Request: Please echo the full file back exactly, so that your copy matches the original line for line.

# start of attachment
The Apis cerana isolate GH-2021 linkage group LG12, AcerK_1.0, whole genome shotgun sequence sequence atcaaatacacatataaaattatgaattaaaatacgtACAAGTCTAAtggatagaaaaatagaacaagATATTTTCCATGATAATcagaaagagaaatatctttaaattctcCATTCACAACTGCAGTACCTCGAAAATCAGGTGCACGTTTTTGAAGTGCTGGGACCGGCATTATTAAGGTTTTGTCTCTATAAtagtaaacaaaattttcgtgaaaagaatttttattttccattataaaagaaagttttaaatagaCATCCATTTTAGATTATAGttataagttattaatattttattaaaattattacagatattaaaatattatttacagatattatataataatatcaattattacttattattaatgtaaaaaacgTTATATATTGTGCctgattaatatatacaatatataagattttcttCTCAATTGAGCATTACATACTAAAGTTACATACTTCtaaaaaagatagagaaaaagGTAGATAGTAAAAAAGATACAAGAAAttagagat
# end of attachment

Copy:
The Apis cerana isolate GH-2021 linkage group LG12, AcerK_1.0, whole genome shotgun sequence sequence atcaaatacacatataaaattatgaattaaaatacgtACAAGTCTAAtggatagaaaaatagaacaagATATTTTCCATGATAATcagaaagagaaatatctttaaattctcCATTCACAACTGCAGTACCTCGAAAATCAGGTGCACGTTTTTGAAGTGCTGGGACCGGCATTATTAAGGTTTTGTCTCTATAAtagtaaacaaaattttcgtgaaaagaatttttattttccattataaaagaaagttttaaatagaCATCCATTTTAGATTATAGttataagttattaatattttattaaaattattacagatattaaaatattatttacagatattatataataatatcaattattacttattattaatgtaaaaaacgTTATATATTGTGCctgattaatatatacaatatataagattttcttCTCAATTGAGCATTACATACTAAAGTTACATACTTCtaaaaaagatagagaaaaagGTAGATAGTAAAAAAGATACAAGAAAttagagat